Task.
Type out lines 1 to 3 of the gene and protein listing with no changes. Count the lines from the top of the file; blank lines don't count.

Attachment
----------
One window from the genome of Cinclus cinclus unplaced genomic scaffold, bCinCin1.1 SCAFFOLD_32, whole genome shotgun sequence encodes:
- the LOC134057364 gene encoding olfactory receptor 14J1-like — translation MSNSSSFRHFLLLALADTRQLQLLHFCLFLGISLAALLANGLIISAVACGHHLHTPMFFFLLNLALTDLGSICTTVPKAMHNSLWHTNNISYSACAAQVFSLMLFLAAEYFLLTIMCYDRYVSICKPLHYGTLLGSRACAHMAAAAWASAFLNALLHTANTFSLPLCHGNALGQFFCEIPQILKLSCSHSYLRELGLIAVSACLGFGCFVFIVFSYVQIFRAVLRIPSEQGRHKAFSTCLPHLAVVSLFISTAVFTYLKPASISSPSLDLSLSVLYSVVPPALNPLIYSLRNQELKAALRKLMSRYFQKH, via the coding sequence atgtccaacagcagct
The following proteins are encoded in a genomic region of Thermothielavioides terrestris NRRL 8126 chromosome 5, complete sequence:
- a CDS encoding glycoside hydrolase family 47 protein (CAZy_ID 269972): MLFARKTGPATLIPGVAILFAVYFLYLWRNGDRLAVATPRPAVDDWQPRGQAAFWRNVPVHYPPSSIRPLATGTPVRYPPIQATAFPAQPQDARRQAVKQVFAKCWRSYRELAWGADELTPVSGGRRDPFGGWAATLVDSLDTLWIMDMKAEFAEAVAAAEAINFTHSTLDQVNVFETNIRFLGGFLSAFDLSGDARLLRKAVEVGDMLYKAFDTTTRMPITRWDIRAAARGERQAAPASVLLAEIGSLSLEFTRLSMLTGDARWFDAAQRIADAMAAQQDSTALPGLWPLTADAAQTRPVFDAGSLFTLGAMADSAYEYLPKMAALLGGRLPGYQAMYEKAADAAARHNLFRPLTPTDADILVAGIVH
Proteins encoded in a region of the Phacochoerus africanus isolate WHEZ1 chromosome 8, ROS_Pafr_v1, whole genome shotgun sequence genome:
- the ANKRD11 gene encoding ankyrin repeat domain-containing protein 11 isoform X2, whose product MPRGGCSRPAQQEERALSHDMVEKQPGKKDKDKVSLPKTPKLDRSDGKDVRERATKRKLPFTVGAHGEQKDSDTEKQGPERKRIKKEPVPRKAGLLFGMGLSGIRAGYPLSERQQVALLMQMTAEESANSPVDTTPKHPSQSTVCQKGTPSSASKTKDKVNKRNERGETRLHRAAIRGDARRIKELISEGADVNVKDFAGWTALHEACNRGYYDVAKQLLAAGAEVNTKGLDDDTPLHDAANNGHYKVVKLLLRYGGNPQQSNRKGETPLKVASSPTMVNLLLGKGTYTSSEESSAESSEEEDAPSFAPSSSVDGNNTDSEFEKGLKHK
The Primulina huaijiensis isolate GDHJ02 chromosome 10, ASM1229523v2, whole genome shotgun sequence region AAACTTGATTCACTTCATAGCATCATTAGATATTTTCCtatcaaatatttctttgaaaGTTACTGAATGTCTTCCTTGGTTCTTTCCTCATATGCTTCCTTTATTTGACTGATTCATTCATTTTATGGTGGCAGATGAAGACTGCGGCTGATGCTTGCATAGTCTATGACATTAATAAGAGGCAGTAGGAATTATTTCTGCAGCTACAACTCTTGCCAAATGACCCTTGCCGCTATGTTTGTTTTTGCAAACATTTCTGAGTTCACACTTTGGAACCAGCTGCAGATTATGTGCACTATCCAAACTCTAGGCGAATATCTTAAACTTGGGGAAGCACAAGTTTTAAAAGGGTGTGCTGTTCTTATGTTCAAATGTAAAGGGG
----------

One window from the genome of Cinclus cinclus unplaced genomic scaffold, bCinCin1.1 SCAFFOLD_32, whole genome shotgun sequence encodes:
- the LOC134057364 gene encoding olfactory receptor 14J1-like — translation MSNSSSFRHFLLLALADTRQLQLLHFCLFLGISLAALLANGLIISAVACGHHLHTPMFFFLLNLALTDLGSICTTVPKAMHNSLWHTNNISYSACAAQVFSLMLFLAAEYFLLTIMCYDRYVSICKPLHYGTLLGSRACAHMAAAAWASAFLNALLHTANTFSLPLCHGNALGQFFCEIPQILKLSCSHSYLRELGLIAVSACLGFGCFVFIVFSYVQIFRAVLRIPSEQGRHKAFSTCLPHLAVVSLFISTAVFTYLKPASISSPSLDLSLSVLYSVVPPALNPLIYSLRNQELKAALRKLMSRYFQKH, via the coding sequence atgtccaacagcagct
The following proteins are encoded in a genomic region of Thermothielavioides terrestris NRRL 8126 chromosome 5, complete sequence: